Creation: The amazing egg

The source of the following is Maxx’s article on My Technology World, Oct. 22, 2014. I’ve rewritten and reformatted the essay.
First, a few fun facts about egg shells:

  • An egg shell is made of calcium carbonate, which is also the main ingredient in some antacids. Each medium sized egg shell has about 750-800 mgs of calcium.
  • The shell makes up 9-12% of an egg’s total weight, and contains pores that allow oxygen in and carbon dioxide and moisture out.
  • The shell color of an egg is representative of the breed of hen that produces the egg. White hens produce white eggs and brown hens produce brown eggs.

13 cool ways to use egg shells

1. As a nourishing face mask:

  • Pulverize dried egg shells with a mortar and pestle.
  • Whisk the powder in with an egg white.
  • Put the solution on your face as a healthful, skin-tightening facial.
  • Allow the face mask to dry before rinsing it off with water.

2. Treat skin irritations:

  • Drop an eggshell into a small container of apple cider vinegar.
  • Let it soak for a couple of days.
  • Dab the mixture on minor skin irritations or on itchy skin.

3. As a powerful cleaner:

  • Ground eggshells make a wonderful (and nontoxic!) abrasive for those tough-to-clean pots and pans.
  • Mix them with a little soapy water for a powerful clean.
  • Hummingbird feeders tend to grow all sorts of nasty stuff. Clean it by first by rinsing with hot water. Then add some crushed egg shells, fill 1/2 way with water, and shake. The shells act as an abrasive, removing mold or other built-up gunk. Rinse well before re-filling with hummingbird food.
  • It’s almost impossible to get a scrub brush down the narrow neck of a thermos. Clean your thermos using the instructions above for hummingbird feeders.

4. As a garden fertilizer:

  • Eggshells are rich in calcium and other minerals that help your garden thrive.
  • Crush eggshells into tiny pieces and sprinkle into each hole before planting.
  • Then, sprinkle additional shells around the base of your plants every two weeks.

5. Containers to start seedlings:

  • Fill an egg carton with empty, rinsed eggshell halves.
  • Poke a hole in each eggshell half for drainage.
  • Add potting soil and one or two seeds to each shell.
  • When the seedlings are big enough for transplanting outside, just crack the shell at the bottom and plant them, shell and all.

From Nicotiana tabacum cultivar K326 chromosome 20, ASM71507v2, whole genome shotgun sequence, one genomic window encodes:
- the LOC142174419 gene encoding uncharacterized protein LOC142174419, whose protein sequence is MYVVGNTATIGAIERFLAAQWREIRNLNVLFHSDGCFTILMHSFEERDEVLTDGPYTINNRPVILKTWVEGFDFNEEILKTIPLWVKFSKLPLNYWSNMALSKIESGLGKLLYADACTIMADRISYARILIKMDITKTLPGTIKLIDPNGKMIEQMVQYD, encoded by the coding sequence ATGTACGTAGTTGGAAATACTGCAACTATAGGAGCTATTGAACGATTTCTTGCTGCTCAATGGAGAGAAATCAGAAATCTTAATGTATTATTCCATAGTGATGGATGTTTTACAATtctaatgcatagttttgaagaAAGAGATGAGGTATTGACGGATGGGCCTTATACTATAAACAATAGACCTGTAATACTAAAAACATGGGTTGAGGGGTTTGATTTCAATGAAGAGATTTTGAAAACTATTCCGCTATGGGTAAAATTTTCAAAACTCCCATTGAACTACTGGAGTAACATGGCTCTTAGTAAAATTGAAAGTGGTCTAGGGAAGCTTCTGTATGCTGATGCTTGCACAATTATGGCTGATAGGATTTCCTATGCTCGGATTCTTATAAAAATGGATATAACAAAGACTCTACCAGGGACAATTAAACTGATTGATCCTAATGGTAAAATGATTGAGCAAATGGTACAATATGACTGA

6. Pest control:

  • Crush eggshells and scatter them around your vegetables and flowers to fend off slugs, snails, and cutworms.
  • These soft-bodied critters don’t like crawling over sharp pieces of shell.
  • The smell of eggs will also deter deer.

7. House plant booster:

  • Keep a mason jar of eggshells covered with water for watering indoor plants.

8. As a cat deterrent from using your garden as a litter box:

  • Crush egg shells.
  • Scatter shells in the areas that cats frequent.
  • After stepping on those shells a few times, they’ll move on.

9. Better tasting coffee:

  • Add some crushed eggshells to ground coffee before brewing it to make it taste less bitter.
  • When you’re done, toss the grounds and shells on your compost heap; or
  • add the coffee grounds — a rich source of fatty acids, essential oils and nutrients (nitrogen, potassium, phosphorus and other minerals) to your garden soil! Some examples of plants that thrive in a nitrogen-rich planting area include leafy vegetables such as spinach, tomatoes, corn; roses, camellias, rhododendrons and azaleas.

10. As a powdered calcium supplement:

  • Instead of purchased calcium pills, simply bake your egg shells at 350 degrees for 8 minutes.
  • Let them cool.
  • Grind them to a fine powder.
  • Add a teaspoon or less of the powder to your favorite smoothie or juice once a day.

11. Make your own sidewalk chalk:

  • What you’ll need:
    • Approximately five empty egg shells
    • 1 teaspoon flour
    • 1 teaspoon very hot water
    • food coloring (for colored chalk)
  • Wash and dry the egg shells.
  • Crush the egg shell into a bowl and grind it until it is a powder. Make sure all the pieces are ground. Take out any big pieces before going on to the next step.
  • Mix the flour and hot water in another bowl. Then add 1 tablespoon egg shell powder and mix into a thick paste.
  • Add a drop or two of food coloring for colored chalk. If you want white chalk do not add anything.
  • Shape the paste into chalk sticks or press into soap molds for fun shapes. If making chalk sticks roll the sticks up tightly in a paper towel.
  • Let your chalk dry for 3 days.

12. As a laundry whitener:

  • Some say that if you toss some shells in a mesh bag in your laundry, the gray tint to your whites will disappear.

13. Eggshell candles:

  • Carefully crack the shells in half.
  • Fill each half with beeswax.
  • Insert a wick.
  • Let the wax set.
  • Remove the egg shell.

For most eggshell uses, it is better to make sure they are clean and free from bacteria. If you don’t wash the eggs thoroughly before using, bake the shells at 150 degrees Fahrenheit on a cookie sheet for about 10 minutes.

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Auntie Lulu
Auntie Lulu
6 years ago

Most ingenious ways of utilizing sometime we may have thought was used up by the time we got the insides out of the shell! Great post.

6 years ago

Wow, who knew? Thanks. 🙂

6 years ago

Besides feeding crushed eggshells to my tomato plants…I also mix them with my chickens’ laying mash so they get their calcium back….